Verdict from 8 experts and 5 user reviews

6 reasons to buy

  • Stability: Because of the Boston 10's firm midsole, wide base, and locked-in fit, all experts agree that the shoe encourages steady, surefooted steps. 
  • Ride: It's not too soft, but also not very rigid — much like the Nike React foam. It has sufficient bounce to drive the runner forward and is cushioned enough for daily training. 
  • Toe box: There is ample space for the toes to splay. 
  • Fit: Unlike other Bostons, which runners find to be on the "relaxed side," this version is leaning towards performance fit. It's snug from the heel to the midfoot and has enough give in the forefoot.
  • Durability: After logging 80 miles, there are still no signs of wear and tear on any part of the shoe. 
  • Traction: Despite running in "monsoon-like rain", testers find its grip trusty and excellent. 

4 reasons not to buy

  • Bottom-heavy: Because of the "copious" rubber coverage, the shoe is too bulky. 
  • Warm: The upper has two layers amping up comfort but making the inside too hot. So much so that runners advise against using the shoe for summer runs. 
  • Stiff: During recovery sessions, the midsole runs firm, especially in the heel. 
  • Long break-in: It took 60+ miles before the shoe "woke up," reported various reviewers. 

Bottom line

If you're a long-time Boston fan, the Boston 10 might not be your cup of tea. It's no longer your trusty lightweight, do-it-all tempo shoe. It's a maximalist daily trainer that struggles in slow and faster paces but excels in medium-paced efforts, long runs, and marathon pace. It's also a training companion to the Adios Pro.

It's not to say that it can't handle tempo paces, it's just not an explosive ride. And if you're looking for a comfortable shoe for your easy days, the Pegasus 38 might be a better option. 

Tip: see the best running shoes.

Adidas Adizero Boston 10: Who and what is it for? 

Whether you want to rake up some miles, train for your race, or run medium-paced sessions, you can rely on the Adizero Boston 10 from Adidas. It serves neutral runners who want to have maximum protection while running. And for first-time marathoners, it's also a great pick.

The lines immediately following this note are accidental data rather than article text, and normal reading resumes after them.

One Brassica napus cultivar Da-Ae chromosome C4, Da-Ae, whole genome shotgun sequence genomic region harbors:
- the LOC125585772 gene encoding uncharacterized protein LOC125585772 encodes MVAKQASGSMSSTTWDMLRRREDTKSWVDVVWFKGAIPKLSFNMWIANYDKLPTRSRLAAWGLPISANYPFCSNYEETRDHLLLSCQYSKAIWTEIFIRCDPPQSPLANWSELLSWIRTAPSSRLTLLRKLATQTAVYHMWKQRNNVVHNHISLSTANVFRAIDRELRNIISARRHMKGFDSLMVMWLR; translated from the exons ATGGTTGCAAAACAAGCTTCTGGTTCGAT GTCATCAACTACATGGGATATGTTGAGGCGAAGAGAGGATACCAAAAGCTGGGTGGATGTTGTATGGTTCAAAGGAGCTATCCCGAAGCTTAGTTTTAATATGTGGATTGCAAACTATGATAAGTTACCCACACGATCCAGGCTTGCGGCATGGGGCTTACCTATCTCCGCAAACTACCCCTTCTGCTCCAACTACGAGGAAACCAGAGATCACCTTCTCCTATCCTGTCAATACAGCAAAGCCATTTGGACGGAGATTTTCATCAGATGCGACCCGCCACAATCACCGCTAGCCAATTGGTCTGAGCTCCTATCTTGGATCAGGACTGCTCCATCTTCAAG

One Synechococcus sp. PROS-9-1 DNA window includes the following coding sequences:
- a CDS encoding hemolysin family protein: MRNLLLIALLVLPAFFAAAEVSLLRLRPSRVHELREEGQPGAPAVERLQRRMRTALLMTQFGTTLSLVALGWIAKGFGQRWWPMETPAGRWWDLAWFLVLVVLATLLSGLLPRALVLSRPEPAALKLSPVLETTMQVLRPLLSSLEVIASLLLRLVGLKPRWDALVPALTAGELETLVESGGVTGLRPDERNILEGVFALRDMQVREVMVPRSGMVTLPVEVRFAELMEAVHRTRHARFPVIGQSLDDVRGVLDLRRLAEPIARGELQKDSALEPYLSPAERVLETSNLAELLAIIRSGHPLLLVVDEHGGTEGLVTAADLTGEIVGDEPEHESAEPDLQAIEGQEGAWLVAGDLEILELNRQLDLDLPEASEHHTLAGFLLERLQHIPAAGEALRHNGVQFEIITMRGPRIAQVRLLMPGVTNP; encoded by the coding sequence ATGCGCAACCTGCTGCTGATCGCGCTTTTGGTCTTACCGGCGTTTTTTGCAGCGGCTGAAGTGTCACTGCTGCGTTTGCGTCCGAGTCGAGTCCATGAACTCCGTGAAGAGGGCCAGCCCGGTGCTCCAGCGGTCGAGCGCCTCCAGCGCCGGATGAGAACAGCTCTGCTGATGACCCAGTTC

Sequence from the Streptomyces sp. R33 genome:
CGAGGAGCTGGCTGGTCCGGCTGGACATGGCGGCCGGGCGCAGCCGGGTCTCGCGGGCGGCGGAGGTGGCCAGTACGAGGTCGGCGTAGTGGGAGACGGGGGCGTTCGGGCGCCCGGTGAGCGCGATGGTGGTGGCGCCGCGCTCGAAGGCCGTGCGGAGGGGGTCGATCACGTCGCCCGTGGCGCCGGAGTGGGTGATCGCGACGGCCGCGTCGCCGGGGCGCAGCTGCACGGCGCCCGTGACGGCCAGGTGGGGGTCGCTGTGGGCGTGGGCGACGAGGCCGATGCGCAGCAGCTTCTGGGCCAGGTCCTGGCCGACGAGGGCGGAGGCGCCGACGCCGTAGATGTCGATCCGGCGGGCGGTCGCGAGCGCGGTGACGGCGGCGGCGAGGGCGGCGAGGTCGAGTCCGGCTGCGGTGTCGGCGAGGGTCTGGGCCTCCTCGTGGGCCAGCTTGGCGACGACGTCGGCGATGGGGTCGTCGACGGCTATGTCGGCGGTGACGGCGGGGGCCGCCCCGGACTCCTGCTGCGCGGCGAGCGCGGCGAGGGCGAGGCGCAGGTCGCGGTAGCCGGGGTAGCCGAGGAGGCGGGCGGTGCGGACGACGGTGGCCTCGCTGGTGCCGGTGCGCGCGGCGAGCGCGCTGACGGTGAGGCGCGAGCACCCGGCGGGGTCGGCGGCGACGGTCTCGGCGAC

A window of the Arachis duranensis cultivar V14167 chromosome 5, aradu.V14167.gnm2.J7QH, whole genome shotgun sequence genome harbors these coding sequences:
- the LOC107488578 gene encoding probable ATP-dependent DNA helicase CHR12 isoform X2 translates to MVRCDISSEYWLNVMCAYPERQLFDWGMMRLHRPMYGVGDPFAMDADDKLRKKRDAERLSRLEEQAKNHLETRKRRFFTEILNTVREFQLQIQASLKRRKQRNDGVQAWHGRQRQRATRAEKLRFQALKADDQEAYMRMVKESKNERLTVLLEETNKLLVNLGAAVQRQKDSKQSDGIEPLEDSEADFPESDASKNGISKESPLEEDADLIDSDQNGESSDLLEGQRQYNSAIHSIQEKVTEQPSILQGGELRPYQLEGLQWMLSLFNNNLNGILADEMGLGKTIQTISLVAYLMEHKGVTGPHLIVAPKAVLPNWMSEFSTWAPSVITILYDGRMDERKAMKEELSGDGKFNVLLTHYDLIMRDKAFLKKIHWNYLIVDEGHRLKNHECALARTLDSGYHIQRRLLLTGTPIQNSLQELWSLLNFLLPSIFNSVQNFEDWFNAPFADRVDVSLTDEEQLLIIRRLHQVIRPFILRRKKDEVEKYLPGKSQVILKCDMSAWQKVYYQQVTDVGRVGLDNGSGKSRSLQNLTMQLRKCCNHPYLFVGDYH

However, if you're looking for a shoe that's very cushy for your easy days, this is NOT it. 

Adizero Boston 10 vs. 9: A BIG departure from the Boston DNA

When we say "BIG," we mean a complete overhaul. The 10th edition is anything but similar to old Boston models. Revamped from head to toe, experts are wondering why didn't Adidas just make a whole new line where this shoe sits better.

Peaks your interest? Read on to discover the recent changes. 

  • It's more cushioned than the 9. Gone is the Adidas Boost. The shoe now has a two-part midsole intended for stability and energy return: 
    • On the upper half, there's the Lightstrike Pro, which is softer and bouncier than the original Lightsrike
    • Below is the Lightstrike foam, found in the SL20, designed to stabilize the foot; 
  • The toe-off is amplified, thanks to the Energy Rods in the forefoot, fast and efficient transitions are promoted. 
  • It's now much more form-fitting and race-oriented, props to the new Primegreen upper. On top of that, it's a sustainable material.

With all the changes implemented, the Adidas Adizero Boston 10 is no longer a lightweight, tempo trainer. It's now classified under mid-weight training flat after gaining 2 ounces from its predecessor. 

Stability over speed

It's clear now why the Boston 10 is not just an update but a total revamp. And with such major reconstruction, the shoe redirects focus on stability rather than speed.

The combination of the wide base, better lockdown, grippy outsole, and balanced cushion creates a highly stable ride. However, what makes it struggle in fast paces is its rather stiff midsole and clunky feel.


How Adidas Adizero Boston 10 ranks compared to all other shoes
Top 7% road running shoes
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Top 3% Adidas running shoes
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Top 14% maximalist running shoes
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The current trend of Adidas Adizero Boston 10.
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Jens Jakob Andersen
Jens Jakob Andersen

Jens Jakob is a fan of short distances with a 5K PR at 15:58 minutes. Based on 35 million race results, he's among the fastest 0.2% runners. Jens Jakob previously owned a running store, when he was also a competitive runner. His work is regularly featured in The New York Times, Washington Post, BBC and the likes as well as peer-reviewed journals. Finally, he has been a guest on +30 podcasts on running.